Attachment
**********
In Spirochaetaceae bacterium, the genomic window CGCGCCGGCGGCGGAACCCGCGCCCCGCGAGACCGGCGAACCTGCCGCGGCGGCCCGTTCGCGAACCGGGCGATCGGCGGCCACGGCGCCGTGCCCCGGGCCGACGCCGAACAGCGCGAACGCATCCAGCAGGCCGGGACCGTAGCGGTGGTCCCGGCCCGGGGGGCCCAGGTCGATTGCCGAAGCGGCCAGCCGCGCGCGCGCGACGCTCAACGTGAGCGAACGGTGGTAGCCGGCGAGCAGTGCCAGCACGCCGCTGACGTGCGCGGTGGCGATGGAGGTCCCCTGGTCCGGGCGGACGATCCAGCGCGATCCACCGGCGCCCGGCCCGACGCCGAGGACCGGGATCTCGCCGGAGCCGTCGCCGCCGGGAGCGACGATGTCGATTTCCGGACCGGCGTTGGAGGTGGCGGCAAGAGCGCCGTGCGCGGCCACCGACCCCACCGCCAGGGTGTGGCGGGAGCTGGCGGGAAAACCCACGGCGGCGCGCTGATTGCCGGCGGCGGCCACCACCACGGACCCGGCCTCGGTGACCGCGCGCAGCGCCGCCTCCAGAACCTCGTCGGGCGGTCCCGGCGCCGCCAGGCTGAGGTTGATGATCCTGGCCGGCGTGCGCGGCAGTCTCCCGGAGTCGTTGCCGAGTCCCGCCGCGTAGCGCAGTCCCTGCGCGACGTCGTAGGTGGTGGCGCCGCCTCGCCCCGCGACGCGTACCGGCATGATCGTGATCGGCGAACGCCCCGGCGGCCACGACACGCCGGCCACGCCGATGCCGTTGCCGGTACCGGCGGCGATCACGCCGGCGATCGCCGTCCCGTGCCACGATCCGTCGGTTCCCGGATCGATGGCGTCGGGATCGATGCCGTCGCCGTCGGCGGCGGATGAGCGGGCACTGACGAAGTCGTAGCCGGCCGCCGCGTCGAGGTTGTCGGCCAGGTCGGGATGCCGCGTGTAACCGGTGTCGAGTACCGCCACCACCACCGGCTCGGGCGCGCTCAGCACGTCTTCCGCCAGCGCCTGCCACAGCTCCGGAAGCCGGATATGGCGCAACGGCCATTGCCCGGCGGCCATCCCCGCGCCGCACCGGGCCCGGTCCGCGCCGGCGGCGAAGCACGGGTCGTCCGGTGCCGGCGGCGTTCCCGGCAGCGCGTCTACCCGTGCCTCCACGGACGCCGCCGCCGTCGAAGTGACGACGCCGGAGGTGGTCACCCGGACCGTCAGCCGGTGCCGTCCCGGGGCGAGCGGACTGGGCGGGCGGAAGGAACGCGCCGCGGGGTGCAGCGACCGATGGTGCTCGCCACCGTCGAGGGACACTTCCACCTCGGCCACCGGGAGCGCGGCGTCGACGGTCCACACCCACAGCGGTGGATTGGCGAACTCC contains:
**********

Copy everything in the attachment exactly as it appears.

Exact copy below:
In Spirochaetaceae bacterium, the genomic window CGCGCCGGCGGCGGAACCCGCGCCCCGCGAGACCGGCGAACCTGCCGCGGCGGCCCGTTCGCGAACCGGGCGATCGGCGGCCACGGCGCCGTGCCCCGGGCCGACGCCGAACAGCGCGAACGCATCCAGCAGGCCGGGACCGTAGCGGTGGTCCCGGCCCGGGGGGCCCAGGTCGATTGCCGAAGCGGCCAGCCGCGCGCGCGCGACGCTCAACGTGAGCGAACGGTGGTAGCCGGCGAGCAGTGCCAGCACGCCGCTGACGTGCGCGGTGGCGATGGAGGTCCCCTGGTCCGGGCGGACGATCCAGCGCGATCCACCGGCGCCCGGCCCGACGCCGAGGACCGGGATCTCGCCGGAGCCGTCGCCGCCGGGAGCGACGATGTCGATTTCCGGACCGGCGTTGGAGGTGGCGGCAAGAGCGCCGTGCGCGGCCACCGACCCCACCGCCAGGGTGTGGCGGGAGCTGGCGGGAAAACCCACGGCGGCGCGCTGATTGCCGGCGGCGGCCACCACCACGGACCCGGCCTCGGTGACCGCGCGCAGCGCCGCCTCCAGAACCTCGTCGGGCGGTCCCGGCGCCGCCAGGCTGAGGTTGATGATCCTGGCCGGCGTGCGCGGCAGTCTCCCGGAGTCGTTGCCGAGTCCCGCCGCGTAGCGCAGTCCCTGCGCGACGTCGTAGGTGGTGGCGCCGCCTCGCCCCGCGACGCGTACCGGCATGATCGTGATCGGCGAACGCCCCGGCGGCCACGACACGCCGGCCACGCCGATGCCGTTGCCGGTACCGGCGGCGATCACGCCGGCGATCGCCGTCCCGTGCCACGATCCGTCGGTTCCCGGATCGATGGCGTCGGGATCGATGCCGTCGCCGTCGGCGGCGGATGAGCGGGCACTGACGAAGTCGTAGCCGGCCGCCGCGTCGAGGTTGTCGGCCAGGTCGGGATGCCGCGTGTAACCGGTGTCGAGTACCGCCACCACCACCGGCTCGGGCGCGCTCAGCACGTCTTCCGCCAGCGCCTGCCACAGCTCCGGAAGCCGGATATGGCGCAACGGCCATTGCCCGGCGGCCATCCCCGCGCCGCACCGGGCCCGGTCCGCGCCGGCGGCGAAGCACGGGTCGTCCGGTGCCGGCGGCGTTCCCGGCAGCGCGTCTACCCGTGCCTCCACGGACGCCGCCGCCGTCGAAGTGACGACGCCGGAGGTGGTCACCCGGACCGTCAGCCGGTGCCGTCCCGGGGCGAGCGGACTGGGCGGGCGGAAGGAACGCGCCGCGGGGTGCAGCGACCGATGGTGCTCGCCACCGTCGAGGGACACTTCCACCTCGGCCACCGGGAGCGCGGCGTCGACGGTCCACACCCACAGCGGTGGATTGGCGAACTCC contains: